Getting up to speed on the European Union’s new, sweeping data privacy law could be among many U.S. companies’ New Year resolutions for 2018. Local cybersecurity experts say companies may still have a long to-do list for compliance if they handle personal data from across the Atlantic.
Adopted in April 2016, the EU General Data Protection Regulation’s two-year compliance period will end May 25, 2018. American companies that handle EU citizens’ personal data, but aren’t in line with the GDPR’s user consent requirements, data breach notification protocol and other regulations could risk significant fines.
The GDPR bolsters protections regarding the personal data of EU citizens while unifying data privacy rules across the EU member nations. It applies to companies both inside and outside the EU that collect or process EU citizens’ personal data. The wide net the GDPR casts envelops plenty of Colorado-based companies in a variety of industries.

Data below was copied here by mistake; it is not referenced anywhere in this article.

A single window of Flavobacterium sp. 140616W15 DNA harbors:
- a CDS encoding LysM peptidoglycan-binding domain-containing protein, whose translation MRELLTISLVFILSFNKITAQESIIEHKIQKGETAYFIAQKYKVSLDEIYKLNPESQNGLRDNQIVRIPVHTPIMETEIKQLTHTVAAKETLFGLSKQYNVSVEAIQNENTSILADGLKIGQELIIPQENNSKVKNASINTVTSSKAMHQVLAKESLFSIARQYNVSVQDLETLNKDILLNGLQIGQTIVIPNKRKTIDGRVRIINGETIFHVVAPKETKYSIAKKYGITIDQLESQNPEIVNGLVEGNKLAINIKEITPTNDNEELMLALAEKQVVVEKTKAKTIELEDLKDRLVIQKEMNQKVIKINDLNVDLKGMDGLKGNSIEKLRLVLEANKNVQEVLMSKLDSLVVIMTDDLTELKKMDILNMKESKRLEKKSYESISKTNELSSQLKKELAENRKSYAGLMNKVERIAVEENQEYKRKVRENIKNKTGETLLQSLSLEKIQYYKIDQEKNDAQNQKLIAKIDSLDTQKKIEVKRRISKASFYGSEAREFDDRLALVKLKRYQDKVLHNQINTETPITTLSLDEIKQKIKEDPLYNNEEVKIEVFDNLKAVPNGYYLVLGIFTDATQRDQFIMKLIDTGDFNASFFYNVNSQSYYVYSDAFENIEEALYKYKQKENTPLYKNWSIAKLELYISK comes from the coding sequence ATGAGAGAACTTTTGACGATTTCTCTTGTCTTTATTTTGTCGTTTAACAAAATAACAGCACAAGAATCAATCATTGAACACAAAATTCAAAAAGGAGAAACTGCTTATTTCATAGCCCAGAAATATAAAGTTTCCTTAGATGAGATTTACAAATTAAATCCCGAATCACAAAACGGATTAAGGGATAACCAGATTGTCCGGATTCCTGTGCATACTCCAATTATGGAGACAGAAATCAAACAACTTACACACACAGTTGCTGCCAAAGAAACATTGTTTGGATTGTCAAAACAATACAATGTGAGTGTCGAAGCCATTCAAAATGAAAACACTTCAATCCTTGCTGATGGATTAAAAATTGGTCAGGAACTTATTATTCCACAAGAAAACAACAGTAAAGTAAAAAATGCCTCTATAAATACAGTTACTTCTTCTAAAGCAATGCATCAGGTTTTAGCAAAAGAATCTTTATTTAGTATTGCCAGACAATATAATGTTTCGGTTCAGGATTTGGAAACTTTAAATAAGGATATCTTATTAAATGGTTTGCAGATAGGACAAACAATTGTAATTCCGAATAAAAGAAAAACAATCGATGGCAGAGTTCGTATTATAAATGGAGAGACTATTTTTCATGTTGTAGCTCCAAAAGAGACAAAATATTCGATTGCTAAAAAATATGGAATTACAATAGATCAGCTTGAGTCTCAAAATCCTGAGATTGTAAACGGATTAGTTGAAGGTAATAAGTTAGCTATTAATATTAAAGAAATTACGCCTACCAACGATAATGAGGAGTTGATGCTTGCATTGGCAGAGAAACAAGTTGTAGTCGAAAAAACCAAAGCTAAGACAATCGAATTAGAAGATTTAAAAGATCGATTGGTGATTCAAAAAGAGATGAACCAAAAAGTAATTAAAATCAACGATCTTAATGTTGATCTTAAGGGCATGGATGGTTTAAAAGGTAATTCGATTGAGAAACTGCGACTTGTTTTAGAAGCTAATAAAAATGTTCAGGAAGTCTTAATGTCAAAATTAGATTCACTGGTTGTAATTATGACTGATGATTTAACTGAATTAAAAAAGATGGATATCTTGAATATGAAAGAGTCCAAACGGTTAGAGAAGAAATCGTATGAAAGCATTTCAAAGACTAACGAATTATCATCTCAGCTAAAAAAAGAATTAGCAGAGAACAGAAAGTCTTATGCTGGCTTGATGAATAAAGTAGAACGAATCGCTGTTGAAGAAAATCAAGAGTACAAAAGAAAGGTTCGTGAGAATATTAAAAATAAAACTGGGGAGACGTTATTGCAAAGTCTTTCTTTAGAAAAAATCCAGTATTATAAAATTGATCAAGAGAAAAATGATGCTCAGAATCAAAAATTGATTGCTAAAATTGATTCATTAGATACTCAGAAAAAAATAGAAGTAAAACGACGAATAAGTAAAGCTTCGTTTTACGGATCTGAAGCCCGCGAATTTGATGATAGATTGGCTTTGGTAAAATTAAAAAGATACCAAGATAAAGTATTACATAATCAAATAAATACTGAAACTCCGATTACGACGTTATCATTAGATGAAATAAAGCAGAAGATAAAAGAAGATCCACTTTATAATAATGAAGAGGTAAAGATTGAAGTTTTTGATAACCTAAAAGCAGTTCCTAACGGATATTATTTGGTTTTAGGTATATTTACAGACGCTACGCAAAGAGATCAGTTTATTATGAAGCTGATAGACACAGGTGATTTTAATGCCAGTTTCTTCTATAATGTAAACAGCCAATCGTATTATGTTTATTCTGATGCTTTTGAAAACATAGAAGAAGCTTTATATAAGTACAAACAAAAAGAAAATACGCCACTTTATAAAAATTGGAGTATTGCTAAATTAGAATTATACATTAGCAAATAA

The question is how many U.S. businesses will be prepared for the GDPR by the May deadline. Varonis, a data security company, conducted a study ending late October that sur-veyed companies on their GDPR readiness. Of the 200 large U.S. businesses surveyed, half of them said they faced “serious challenges in being GDPR compliant.” Only two out of three U.S. businesses said they were even familiar with the GDPR, and one in four said they thought the law didn’t apply to them.